If you’ve been on the internet at all in the past week, you’ve heard the critics raving about Fury Road – as well as fans proclaiming their excitement in their drones. This sequel/reboot/requel is the latest installment of the franchise that put Aussie filmmaking on the map – and to this day remains the Godfather of post-Apocalyptic mayhem, having stood the test of time since the previous film, Beyond Thunderdome (1985), 30 years ago. George Miller returns to the helm where he belongs – and this time they’ve given him $150.000000 to spend along with full creative control. Sounds like it could potentially be one of the best action movies of all time, doesn’t it?
Well it is. Fury Road is a geeks wet dream brought to the screen. It’s the R rated blockbuster we’ve been craving since the dawn of time. Not only has George Miller brought us the most balls-to-the-wall carnage we’ve seen – well ever – but he’s delivered a blockbuster that’s, quite frankly, groundbreaking. While others are content to entertain us within the parameters of the status quo, Fury Road accelerates through the super highways of tomorrow; it has its own little world in the desert wasteland, where no other movie can touch it. Not only are the action sequences the equivalent of taking an assortment of hallucinogenic hyperactive drugs and throwing caution into a tornado only to return in the form of mass carnage; this is cinematic punk rock in every sense. The characters are stranger than ever, with the villains spouting the most epic sounding nonsensical drivel you’ve ever heard, yet it’s befitting to their much welcomed derangement. It’s a massive middle finger to the establishment. making other amazing summer action extravaganzas in recent years seem generic and inferior in comparison. Sorry Furious 7, I really love you, but Fury Road just surpassed you by tenfold.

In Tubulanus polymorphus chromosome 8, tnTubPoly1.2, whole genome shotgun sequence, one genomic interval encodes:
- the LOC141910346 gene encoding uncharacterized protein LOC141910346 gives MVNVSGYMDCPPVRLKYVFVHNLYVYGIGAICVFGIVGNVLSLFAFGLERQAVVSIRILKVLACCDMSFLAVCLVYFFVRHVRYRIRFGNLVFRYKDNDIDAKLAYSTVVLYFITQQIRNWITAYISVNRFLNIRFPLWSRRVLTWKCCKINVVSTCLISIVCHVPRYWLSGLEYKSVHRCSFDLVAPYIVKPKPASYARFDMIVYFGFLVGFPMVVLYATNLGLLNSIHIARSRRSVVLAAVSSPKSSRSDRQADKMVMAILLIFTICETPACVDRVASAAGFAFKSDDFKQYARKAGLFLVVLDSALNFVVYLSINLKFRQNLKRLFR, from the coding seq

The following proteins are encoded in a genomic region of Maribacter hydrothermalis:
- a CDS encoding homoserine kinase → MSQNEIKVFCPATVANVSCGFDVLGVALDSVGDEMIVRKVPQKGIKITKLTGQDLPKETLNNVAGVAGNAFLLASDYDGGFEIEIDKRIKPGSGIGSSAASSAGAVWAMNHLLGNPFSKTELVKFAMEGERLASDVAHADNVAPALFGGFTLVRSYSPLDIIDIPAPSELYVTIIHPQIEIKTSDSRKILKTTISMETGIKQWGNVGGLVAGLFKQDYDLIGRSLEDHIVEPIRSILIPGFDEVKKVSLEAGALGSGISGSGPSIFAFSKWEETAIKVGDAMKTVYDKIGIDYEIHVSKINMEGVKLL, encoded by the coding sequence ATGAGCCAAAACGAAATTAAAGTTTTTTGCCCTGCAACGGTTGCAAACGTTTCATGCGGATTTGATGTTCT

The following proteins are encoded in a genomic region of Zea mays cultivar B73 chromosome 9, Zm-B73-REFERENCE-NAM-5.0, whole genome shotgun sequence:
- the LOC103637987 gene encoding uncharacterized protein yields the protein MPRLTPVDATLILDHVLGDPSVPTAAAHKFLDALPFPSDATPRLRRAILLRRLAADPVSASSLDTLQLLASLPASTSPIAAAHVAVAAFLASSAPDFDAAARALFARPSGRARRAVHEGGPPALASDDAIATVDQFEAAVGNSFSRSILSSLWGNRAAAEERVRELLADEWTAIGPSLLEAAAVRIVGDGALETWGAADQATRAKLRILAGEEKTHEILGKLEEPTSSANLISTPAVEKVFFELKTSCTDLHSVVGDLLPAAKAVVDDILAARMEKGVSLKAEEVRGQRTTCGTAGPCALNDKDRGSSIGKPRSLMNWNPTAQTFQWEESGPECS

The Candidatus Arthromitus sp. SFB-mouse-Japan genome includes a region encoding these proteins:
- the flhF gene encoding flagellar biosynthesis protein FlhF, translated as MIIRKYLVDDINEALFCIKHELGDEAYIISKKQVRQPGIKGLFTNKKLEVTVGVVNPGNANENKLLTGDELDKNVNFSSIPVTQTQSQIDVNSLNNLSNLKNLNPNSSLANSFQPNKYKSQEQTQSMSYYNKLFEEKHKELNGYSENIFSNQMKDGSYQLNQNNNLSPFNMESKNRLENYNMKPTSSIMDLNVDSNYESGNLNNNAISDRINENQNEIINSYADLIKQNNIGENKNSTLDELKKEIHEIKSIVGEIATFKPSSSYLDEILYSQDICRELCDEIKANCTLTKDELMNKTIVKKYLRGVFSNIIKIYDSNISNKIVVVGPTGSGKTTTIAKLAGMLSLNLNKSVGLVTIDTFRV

Much to the dismay of men’s rights activists (I know, what the fuck are men’s rights activists?) who have boycotted the movie due to supposed feminist ideals, Fury Road is very empowering to its female characters, with Charlize Theron stealing the show in a spectacle that’s enriched with interesting characters; even the smallest bit part players are larger than life creations. There was a moment where her character, Imperator Furiosa, and Max grasp hands in a show of unity: a statement declaring, that, in this world, equality of the sexes is going to be the thing that saves it. That’s not to say the women are unstoppable killing machines, however. Miller has no problem killing off expendables of both sexes in brutal ways. It’s a no holds barred thrill ride that takes no prisoners. When was the last time you saw a baby cut from a woman’s stomach in a the multiplex?
Road Warrior, to this day, remains one of the greatest movies of all time. No hyperbole – it’s a classic that both stands the test of time and still remains fresh because there’s nothing else like it. Fury Road might be even better. It’s certainly on a par. Regardless of what’s the best, Fury Road is one of the best movies I’ve ever had the privilege of seeing in my 25 years on this Earth. 11/10
George Miller, Brendan McCarthy & Nick Lathouris
Tom Hardy, Charlize Theron, Nicholas Hoult, Hugh Keays-Byrne
Action, Adventure, Sci-Fi